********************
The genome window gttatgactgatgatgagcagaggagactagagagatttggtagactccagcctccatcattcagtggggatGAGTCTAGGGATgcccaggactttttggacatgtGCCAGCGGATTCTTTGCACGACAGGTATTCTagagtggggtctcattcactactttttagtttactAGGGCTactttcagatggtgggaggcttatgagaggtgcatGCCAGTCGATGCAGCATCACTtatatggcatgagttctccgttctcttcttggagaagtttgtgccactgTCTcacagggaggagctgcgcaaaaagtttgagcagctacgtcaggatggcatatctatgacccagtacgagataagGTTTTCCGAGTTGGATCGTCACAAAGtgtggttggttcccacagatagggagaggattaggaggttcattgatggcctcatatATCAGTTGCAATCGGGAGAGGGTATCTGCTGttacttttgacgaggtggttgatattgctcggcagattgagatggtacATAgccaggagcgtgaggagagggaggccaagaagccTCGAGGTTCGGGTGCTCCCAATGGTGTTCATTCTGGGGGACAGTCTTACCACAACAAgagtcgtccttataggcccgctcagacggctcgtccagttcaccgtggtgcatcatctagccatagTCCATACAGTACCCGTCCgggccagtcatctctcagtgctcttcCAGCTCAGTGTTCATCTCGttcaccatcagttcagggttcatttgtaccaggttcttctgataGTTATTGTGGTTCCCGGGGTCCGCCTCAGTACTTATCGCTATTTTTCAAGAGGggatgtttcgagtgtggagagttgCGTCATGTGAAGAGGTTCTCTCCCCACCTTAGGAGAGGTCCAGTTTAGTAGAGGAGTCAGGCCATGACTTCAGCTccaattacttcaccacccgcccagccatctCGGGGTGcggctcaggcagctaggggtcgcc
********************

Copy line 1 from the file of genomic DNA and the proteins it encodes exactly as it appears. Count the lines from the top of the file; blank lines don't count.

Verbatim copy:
The genome window gttatgactgatgatgagcagaggagactagagagatttggtagactccagcctccatcattcagtggggatGAGTCTAGGGATgcccaggactttttggacatgtGCCAGCGGATTCTTTGCACGACAGGTATTCTagagtggggtctcattcactactttttagtttactAGGGCTactttcagatggtgggaggcttatgagaggtgcatGCCAGTCGATGCAGCATCACTtatatggcatgagttctccgttctcttcttggagaagtttgtgccactgTCTcacagggaggagctgcgcaaaaagtttgagcagctacgtcaggatggcatatctatgacccagtacgagataagGTTTTCCGAGTTGGATCGTCACAAAGtgtggttggttcccacagatagggagaggattaggaggttcattgatggcctcatatATCAGTTGCAATCGGGAGAGGGTATCTGCTGttacttttgacgaggtggttgatattgctcggcagattgagatggtacATAgccaggagcgtgaggagagggaggccaagaagccTCGAGGTTCGGGTGCTCCCAATGGTGTTCATTCTGGGGGACAGTCTTACCACAACAAgagtcgtccttataggcccgctcagacggctcgtccagttcaccgtggtgcatcatctagccatagTCCATACAGTACCCGTCCgggccagtcatctctcagtgctcttcCAGCTCAGTGTTCATCTCGttcaccatcagttcagggttcatttgtaccaggttcttctgataGTTATTGTGGTTCCCGGGGTCCGCCTCAGTACTTATCGCTATTTTTCAAGAGGggatgtttcgagtgtggagagttgCGTCATGTGAAGAGGTTCTCTCCCCACCTTAGGAGAGGTCCAGTTTAGTAGAGGAGTCAGGCCATGACTTCAGCTccaattacttcaccacccgcccagccatctCGGGGTGcggctcaggcagctaggggtcgcc